Formal System

A site about formal logic, literature, philosophy and simulations. And formal systems!

Alien Collection: World of Doctors – Diagnostic – 1 — January 12, 2014

Alien Collection: World of Doctors – Diagnostic – 1

After hundreds of years seeking for extra-terrestrial life forms, humankind encounters an alien species in a planet outside of the Solar System. The aliens turn out to be of similar level of intelligence as humans. However, the aliens ignore any attempts at communication by the humans. Soon after, spacecrafts appear over the world’s major metropolitan areas. Any attempts at communication by the humans are ignored. The world’s major military forces deploy their most advanced weaponry and attack the spacecrafts which remain undamaged by the most powerful attack humans are capable of. Humans attempt to communicate with the aliens once more but they are ignored. Gradually, the spacecrafts become almost invisible but remain over the world’s major cities, silently watching.


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Remorse Collection: Among Us – Enlightened Self-interest – 1 — December 12, 2013

Remorse Collection: Among Us – Enlightened Self-interest – 1

They live among us. They look like us, behave like us and sound like us. Somehow, they evade psychiatric classification as well as identification. They might be your boss, your colleague. Your friend, your sister. Your mother, father. They might be your partner. Watch out.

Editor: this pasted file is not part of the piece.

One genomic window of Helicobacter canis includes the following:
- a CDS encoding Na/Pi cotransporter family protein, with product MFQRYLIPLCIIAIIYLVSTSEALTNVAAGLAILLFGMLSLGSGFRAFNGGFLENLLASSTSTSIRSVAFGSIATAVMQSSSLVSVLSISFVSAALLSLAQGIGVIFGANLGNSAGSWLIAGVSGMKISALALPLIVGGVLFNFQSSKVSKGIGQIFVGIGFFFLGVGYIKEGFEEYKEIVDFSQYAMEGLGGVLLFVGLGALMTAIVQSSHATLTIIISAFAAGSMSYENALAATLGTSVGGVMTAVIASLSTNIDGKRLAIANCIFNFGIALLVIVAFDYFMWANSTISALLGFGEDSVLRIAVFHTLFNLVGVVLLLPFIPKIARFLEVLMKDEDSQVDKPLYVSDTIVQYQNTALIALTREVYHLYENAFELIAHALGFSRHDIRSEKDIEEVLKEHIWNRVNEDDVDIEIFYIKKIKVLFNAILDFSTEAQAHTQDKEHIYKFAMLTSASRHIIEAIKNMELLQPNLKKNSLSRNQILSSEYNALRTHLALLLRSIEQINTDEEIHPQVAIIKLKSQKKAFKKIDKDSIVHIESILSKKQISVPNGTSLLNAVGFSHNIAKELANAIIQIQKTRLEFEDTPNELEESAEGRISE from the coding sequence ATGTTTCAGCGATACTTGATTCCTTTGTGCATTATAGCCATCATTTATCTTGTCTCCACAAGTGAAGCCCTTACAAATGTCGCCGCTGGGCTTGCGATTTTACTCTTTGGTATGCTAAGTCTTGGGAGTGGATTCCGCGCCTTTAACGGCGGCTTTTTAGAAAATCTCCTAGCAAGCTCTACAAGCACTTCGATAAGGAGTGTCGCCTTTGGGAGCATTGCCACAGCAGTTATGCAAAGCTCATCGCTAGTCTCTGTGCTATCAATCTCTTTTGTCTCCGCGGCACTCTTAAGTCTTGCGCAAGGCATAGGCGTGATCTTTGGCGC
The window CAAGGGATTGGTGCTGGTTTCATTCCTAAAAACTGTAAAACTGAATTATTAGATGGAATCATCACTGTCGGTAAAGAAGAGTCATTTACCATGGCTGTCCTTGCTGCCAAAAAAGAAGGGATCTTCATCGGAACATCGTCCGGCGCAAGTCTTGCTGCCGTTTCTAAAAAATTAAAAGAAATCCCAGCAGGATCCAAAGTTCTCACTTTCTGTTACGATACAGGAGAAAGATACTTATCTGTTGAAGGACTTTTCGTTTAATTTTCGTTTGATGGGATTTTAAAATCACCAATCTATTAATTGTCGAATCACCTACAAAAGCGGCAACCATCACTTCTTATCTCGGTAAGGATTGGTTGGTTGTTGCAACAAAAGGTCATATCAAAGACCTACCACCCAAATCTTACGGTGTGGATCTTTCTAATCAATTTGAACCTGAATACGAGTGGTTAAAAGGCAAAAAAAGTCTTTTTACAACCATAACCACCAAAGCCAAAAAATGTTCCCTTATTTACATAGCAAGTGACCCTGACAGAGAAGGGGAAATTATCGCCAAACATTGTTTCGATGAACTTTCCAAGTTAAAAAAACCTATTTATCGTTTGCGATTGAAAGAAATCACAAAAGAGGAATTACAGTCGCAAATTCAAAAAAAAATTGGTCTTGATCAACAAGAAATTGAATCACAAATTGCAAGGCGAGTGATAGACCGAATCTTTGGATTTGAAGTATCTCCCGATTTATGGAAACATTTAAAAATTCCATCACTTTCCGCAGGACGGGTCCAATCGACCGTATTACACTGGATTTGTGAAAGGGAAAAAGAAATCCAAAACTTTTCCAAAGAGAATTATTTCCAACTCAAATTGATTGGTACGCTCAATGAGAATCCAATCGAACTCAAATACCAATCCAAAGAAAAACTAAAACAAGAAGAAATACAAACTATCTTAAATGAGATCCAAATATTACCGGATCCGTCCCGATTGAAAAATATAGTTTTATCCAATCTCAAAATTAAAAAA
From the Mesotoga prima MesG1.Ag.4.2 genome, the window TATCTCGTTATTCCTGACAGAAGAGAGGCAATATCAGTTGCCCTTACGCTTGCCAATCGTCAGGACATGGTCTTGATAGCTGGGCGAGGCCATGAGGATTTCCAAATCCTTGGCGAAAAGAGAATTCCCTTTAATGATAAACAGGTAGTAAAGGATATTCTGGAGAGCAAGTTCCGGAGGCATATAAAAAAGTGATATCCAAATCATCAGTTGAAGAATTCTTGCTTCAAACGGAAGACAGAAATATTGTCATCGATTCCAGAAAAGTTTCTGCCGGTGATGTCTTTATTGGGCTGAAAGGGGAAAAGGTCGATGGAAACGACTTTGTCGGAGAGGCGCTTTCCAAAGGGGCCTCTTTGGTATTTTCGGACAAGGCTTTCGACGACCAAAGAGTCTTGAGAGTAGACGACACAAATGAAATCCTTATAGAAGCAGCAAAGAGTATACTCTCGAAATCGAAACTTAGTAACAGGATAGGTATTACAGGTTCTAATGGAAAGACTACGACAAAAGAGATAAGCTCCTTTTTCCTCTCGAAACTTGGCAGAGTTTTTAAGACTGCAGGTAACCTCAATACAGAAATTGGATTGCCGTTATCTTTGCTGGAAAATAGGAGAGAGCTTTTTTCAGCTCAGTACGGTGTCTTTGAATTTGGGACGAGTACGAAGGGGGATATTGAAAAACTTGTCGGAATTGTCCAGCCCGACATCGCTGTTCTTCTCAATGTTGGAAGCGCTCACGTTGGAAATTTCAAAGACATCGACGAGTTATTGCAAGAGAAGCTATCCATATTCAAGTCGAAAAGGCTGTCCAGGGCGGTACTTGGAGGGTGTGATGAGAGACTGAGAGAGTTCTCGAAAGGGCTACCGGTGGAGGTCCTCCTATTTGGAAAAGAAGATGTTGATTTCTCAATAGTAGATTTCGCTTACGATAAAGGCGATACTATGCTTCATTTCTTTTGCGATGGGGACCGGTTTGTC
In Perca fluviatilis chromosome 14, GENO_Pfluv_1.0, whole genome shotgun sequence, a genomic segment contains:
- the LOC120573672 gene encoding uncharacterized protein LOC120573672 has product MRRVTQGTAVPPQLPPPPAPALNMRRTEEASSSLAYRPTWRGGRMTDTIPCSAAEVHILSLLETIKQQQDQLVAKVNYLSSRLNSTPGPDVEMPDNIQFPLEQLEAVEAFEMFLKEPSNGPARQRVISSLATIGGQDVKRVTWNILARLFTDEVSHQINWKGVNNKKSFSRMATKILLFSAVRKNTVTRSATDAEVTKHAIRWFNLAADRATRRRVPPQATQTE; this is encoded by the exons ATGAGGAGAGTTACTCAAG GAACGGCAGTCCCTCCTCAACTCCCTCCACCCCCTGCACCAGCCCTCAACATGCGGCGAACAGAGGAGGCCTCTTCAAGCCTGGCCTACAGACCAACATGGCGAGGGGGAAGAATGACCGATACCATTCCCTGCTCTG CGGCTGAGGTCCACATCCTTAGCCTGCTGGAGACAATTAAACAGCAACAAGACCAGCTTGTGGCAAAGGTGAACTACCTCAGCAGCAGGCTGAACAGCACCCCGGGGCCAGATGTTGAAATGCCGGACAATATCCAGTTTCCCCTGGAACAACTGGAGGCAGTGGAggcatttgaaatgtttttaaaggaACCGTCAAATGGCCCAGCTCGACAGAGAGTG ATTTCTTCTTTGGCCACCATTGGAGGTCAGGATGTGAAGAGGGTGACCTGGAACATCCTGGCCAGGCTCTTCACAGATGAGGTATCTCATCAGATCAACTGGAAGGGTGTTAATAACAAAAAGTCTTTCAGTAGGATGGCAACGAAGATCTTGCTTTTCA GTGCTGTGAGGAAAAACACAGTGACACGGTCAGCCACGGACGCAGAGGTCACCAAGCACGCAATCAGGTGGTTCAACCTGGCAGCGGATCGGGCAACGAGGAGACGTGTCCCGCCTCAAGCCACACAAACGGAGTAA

There are hints. You have to watch for them because they are subtle. Do they have a permanent grip on their emotions? Do they display unbreakable ambition? Are they extremely polite? Do they often display prosocial behaviour? If so, then you might be in danger.

These individuals will not hesitate to lie and manipulate and maybe even harm others, to further their own interests. They are similar to psychopaths but they are not impulsive, unnecessarily violent, non-empathic or pathological liars. They are what it’s known as “rational egoistic agents”. Despite what would be expected of those described as rational egoistic agents, they are highly cooperative and their behaviour sometimes can be described as altruistic. But they are rational and self-interested at the core. If they consider it safe to be honest to you, they might confess it. We are surrounded by cunning liars.


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Remorse Collection: Game theory – Rational Egoism – 1 — November 27, 2013

Remorse Collection: Game theory – Rational Egoism – 1

The profile of the average citizen of the world can be described as follows. Self-interest is the fundamental behavioural axiom. Rationality builds upon this axiom. The average citizen engages in deception and manipulation of others for personal interests and above of all, the average citizen does not show remorse. Whether they lack it or they are simply able to overcome it, is still a matter of debate. The average citizen is referred to as a “rational egoistic agent”, an individual who carries out those actions that he thinks will get him closer to his interests. Despite the individualism implicit in their behaviour, collectivistic organisations such as societies, cities and countries formed by these agents exist.